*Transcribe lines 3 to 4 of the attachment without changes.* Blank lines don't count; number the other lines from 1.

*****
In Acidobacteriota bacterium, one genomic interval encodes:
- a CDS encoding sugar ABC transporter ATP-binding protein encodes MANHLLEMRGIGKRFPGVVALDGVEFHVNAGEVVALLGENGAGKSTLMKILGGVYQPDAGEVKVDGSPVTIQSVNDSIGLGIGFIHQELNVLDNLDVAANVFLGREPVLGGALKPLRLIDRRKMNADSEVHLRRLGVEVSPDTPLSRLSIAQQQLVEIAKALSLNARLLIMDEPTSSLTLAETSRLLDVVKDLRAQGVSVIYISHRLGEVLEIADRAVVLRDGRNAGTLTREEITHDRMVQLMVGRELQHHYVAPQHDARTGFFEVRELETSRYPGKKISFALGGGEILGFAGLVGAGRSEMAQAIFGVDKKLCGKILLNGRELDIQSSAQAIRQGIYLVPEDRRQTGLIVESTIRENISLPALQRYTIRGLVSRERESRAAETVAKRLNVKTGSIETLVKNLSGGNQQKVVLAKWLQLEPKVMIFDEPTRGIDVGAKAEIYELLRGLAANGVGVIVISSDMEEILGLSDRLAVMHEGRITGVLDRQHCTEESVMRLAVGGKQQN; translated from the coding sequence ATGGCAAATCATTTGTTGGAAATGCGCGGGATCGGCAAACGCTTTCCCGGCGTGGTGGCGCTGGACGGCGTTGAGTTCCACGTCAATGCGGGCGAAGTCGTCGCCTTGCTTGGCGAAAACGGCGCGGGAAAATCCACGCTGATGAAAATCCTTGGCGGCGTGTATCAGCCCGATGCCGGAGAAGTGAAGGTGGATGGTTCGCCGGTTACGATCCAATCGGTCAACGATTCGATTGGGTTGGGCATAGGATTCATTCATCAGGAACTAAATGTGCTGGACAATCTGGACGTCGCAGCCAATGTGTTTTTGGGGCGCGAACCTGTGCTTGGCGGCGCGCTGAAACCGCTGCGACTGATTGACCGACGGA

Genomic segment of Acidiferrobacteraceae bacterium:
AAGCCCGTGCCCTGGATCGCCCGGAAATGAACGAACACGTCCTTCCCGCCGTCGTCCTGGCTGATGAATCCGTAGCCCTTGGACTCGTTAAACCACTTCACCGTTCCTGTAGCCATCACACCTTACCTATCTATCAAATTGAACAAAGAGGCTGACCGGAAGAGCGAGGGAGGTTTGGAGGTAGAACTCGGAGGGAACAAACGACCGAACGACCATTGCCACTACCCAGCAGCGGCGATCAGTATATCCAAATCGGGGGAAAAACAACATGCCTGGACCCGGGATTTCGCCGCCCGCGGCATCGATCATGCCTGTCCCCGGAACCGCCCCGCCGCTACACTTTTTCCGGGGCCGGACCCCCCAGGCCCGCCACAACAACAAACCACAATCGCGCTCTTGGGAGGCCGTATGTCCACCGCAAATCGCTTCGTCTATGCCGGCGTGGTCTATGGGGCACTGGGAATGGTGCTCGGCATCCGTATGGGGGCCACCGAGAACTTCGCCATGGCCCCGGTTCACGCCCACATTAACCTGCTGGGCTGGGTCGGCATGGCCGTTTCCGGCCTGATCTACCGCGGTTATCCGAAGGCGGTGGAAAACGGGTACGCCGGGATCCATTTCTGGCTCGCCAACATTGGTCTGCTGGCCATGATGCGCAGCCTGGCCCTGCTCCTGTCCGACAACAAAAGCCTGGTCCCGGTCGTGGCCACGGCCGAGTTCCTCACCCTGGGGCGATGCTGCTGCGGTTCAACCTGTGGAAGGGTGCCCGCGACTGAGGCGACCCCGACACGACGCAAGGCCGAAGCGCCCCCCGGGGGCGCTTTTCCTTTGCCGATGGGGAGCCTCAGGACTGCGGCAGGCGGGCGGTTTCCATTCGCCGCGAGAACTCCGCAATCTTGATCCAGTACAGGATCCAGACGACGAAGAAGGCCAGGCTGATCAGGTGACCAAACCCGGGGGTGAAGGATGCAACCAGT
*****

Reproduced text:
Genomic segment of Acidiferrobacteraceae bacterium:
AAGCCCGTGCCCTGGATCGCCCGGAAATGAACGAACACGTCCTTCCCGCCGTCGTCCTGGCTGATGAATCCGTAGCCCTTGGACTCGTTAAACCACTTCACCGTTCCTGTAGCCATCACACCTTACCTATCTATCAAATTGAACAAAGAGGCTGACCGGAAGAGCGAGGGAGGTTTGGAGGTAGAACTCGGAGGGAACAAACGACCGAACGACCATTGCCACTACCCAGCAGCGGCGATCAGTATATCCAAATCGGGGGAAAAACAACATGCCTGGACCCGGGATTTCGCCGCCCGCGGCATCGATCATGCCTGTCCCCGGAACCGCCCCGCCGCTACACTTTTTCCGGGGCCGGACCCCCCAGGCCCGCCACAACAACAAACCACAATCGCGCTCTTGGGAGGCCGTATGTCCACCGCAAATCGCTTCGTCTATGCCGGCGTGGTCTATGGGGCACTGGGAATGGTGCTCGGCATCCGTATGGGGGCCACCGAGAACTTCGCCATGGCCCCGGTTCACGCCCACATTAACCTGCTGGGCTGGGTCGGCATGGCCGTTTCCGGCCTGATCTACCGCGGTTATCCGAAGGCGGTGGAAAACGGGTACGCCGGGATCCATTTCTGGCTCGCCAACATTGGTCTGCTGGCCATGATGCGCAGCCTGGCCCTGCTCCTGTCCGACAACAAAAGCCTGGTCCCGGTCGTGGCCACGGCCGAGTTCCTCACCCTGGGGCGATGCTGCTGCGGTTCAACCTGTGGAAGGGTGCCCGCGACTGAGGCGACCCCGACACGACGCAAGGCCGAAGCGCCCCCCGGGGGCGCTTTTCCTTTGCCGATGGGGAGCCTCAGGACTGCGGCAGGCGGGCGGTTTCCATTCGCCGCGAGAACTCCGCAATCTTGATCCAGTACAGGATCCAGACGACGAAGAAGGCCAGGCTGATCAGGTGACCAAACCCGGGGGTGAAGGATGCAACCAGT